It's hard to find consensus in the business world. There are many different strategies, philosophies and tactics. I would have bet, though, that all executives use data to make business decisions.
And I'd be wrong.
I cropped this infographic from ReadWrite.com:
That is, 16 percent of executives do not use data to make better business decisions. To quote Jerry Seinfeld, "Who are these people?"
I mean, I can somewhat understand entry-level and even mid-level employees ignoring data. Especially at large companies, they may not be able to move the needle very much. But executives? What are these people thinking?
I'll try to tread carefully here so I don't offend anyone, but I'd bet that those one in six are near retirement. These old school folks "run their unit the way they run their unit," to paraphrase Jack Nicholson's Colonel Jessup in A Few Good Men. They don't need no stinkin' data. Never have. Never will.
The Old Guard
I can't help but think that these folks represent the diminishing old guard. A friend of mine in Las Vegas is only 25 years old and frequently goes to Google Analytics for vital insights. It's hard for me to imagine her ignoring data as she ascends the corporate ladder. In fact, she'll go further faster precisely because she speaks and thinks in terms of data.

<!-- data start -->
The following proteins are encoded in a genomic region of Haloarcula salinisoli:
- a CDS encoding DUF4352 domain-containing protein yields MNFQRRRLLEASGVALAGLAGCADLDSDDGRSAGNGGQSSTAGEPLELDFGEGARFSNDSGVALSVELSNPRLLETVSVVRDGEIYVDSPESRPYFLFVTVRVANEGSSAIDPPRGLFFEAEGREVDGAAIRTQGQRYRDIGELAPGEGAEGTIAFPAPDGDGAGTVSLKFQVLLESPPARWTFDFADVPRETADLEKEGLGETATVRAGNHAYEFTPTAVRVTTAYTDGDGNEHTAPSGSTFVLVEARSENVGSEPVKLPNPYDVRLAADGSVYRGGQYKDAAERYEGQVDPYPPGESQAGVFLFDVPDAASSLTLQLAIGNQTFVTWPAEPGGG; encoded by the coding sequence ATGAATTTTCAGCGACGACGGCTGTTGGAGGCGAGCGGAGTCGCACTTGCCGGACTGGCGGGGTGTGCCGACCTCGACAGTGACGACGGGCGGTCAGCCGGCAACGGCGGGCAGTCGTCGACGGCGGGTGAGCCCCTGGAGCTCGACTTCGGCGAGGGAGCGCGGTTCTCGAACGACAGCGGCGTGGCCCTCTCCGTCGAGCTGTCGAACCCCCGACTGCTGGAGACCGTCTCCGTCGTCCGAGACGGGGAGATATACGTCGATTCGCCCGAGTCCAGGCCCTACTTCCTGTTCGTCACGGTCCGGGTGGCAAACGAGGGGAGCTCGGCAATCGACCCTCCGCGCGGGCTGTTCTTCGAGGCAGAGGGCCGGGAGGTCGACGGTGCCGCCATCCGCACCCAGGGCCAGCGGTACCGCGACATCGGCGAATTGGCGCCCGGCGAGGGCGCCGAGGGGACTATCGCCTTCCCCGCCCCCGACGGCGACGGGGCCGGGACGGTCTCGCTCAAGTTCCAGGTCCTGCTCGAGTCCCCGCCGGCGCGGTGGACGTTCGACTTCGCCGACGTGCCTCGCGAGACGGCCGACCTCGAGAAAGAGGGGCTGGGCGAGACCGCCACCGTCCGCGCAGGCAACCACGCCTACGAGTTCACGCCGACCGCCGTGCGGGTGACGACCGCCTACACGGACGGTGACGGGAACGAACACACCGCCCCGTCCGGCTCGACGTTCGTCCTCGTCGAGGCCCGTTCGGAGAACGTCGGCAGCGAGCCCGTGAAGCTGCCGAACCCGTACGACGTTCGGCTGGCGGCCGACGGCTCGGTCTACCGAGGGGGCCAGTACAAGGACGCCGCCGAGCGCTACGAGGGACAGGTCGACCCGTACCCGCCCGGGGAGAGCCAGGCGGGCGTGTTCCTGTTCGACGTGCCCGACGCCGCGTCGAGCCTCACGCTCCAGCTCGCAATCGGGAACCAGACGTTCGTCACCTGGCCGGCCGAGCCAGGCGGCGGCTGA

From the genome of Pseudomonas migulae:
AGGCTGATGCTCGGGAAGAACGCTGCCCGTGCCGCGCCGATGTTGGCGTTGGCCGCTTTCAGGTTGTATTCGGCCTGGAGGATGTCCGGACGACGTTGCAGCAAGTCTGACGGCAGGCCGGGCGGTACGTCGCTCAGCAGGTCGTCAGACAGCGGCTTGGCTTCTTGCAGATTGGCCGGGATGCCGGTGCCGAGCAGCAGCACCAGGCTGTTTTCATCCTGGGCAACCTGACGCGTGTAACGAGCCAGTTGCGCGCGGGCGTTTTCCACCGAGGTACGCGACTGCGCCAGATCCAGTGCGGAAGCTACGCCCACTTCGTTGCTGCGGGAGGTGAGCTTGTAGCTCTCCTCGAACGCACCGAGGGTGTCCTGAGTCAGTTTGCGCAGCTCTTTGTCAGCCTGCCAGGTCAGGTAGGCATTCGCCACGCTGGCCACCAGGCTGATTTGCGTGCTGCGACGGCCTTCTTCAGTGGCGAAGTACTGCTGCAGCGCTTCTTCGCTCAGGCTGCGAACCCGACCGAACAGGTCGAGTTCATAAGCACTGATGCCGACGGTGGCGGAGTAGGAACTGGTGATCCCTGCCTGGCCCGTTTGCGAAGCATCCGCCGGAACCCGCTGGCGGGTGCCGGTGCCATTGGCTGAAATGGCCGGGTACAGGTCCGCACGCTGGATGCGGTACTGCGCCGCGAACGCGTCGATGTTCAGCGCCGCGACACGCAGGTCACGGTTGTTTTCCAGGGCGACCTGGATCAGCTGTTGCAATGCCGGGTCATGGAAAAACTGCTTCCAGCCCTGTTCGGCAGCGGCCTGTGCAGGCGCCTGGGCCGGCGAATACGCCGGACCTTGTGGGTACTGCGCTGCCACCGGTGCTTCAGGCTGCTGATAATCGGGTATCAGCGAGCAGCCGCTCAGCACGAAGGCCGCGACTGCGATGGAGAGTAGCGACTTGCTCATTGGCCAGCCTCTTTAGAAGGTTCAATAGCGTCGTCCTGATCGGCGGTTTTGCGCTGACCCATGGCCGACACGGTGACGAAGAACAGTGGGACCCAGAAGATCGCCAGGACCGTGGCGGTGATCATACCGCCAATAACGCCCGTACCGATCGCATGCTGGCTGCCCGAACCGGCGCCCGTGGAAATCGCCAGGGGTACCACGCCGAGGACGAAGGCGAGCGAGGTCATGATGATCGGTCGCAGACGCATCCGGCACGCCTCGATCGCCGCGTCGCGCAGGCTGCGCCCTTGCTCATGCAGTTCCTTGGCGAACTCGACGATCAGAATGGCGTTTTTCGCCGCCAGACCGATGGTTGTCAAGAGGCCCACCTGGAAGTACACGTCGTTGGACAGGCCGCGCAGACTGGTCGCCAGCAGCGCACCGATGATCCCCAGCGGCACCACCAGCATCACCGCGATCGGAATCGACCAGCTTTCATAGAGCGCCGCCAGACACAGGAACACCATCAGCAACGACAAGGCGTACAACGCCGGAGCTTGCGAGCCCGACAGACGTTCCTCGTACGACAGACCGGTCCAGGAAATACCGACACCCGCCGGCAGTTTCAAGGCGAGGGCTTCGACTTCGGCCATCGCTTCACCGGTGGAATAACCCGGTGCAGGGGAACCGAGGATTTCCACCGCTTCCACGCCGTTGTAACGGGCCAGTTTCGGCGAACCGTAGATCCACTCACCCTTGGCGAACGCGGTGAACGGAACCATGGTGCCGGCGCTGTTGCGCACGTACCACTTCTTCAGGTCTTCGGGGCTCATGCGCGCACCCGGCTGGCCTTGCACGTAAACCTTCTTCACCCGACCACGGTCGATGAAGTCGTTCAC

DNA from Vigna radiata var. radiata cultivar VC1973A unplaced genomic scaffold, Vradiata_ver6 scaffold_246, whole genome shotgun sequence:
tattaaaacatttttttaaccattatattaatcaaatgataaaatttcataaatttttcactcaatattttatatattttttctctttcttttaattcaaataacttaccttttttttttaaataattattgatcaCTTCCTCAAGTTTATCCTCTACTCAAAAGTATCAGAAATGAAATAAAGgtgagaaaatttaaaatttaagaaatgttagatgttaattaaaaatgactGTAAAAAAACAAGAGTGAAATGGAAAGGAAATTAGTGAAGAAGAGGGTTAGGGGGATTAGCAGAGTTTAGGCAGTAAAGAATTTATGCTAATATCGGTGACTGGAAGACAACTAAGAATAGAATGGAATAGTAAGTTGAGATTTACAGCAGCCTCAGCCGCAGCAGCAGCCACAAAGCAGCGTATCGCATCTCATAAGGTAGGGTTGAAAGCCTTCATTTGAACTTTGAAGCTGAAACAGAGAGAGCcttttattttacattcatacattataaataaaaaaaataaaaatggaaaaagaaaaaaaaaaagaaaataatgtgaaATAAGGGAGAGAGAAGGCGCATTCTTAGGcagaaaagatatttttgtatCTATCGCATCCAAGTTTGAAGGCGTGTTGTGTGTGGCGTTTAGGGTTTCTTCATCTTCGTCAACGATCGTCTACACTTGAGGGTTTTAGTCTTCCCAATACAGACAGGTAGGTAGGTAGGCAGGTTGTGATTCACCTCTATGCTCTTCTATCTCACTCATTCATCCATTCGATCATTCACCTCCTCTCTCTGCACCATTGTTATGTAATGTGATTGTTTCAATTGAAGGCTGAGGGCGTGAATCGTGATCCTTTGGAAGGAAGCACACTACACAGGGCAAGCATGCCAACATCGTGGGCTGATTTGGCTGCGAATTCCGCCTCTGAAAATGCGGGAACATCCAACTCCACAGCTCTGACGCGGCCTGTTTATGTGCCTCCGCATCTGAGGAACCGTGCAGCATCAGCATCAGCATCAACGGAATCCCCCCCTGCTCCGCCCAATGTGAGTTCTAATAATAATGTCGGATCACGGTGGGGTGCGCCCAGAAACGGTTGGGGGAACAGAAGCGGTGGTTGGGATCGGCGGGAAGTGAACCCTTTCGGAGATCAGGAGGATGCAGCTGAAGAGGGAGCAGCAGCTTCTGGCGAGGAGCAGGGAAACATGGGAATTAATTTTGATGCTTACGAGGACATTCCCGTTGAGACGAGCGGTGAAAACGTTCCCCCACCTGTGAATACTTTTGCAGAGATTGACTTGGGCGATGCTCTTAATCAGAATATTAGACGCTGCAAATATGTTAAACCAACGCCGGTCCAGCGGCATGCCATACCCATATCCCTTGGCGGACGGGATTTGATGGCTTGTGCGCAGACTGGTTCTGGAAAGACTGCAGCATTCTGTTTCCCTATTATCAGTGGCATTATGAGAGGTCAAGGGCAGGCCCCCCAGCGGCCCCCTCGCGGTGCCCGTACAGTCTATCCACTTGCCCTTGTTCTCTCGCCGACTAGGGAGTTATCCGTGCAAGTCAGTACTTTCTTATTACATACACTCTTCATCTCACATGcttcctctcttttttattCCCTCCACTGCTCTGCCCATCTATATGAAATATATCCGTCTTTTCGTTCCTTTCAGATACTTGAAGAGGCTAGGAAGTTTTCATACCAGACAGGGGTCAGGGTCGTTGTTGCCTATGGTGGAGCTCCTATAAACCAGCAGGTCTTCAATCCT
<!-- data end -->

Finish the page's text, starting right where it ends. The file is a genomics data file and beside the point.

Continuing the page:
As I look into my crystal ball for 2013 and beyond, I suspect that fewer and fewer of these executives will survive. After all, we're notoriously bad at making decisions. Ask Daniel Kahneman, author of Thinking Fast and Slow. What makes these one in six so special that they don't need data? What do they know that we don't? What are they taking? And where can I get some?
I can only imagine consulting at an organization run by a dataphobe. Something tells me that I wouldn't last too long. I'm not saying that data needs to drive every business decision, but how can an executive routinely ignore it?
Seriously. I'm curious. What say you?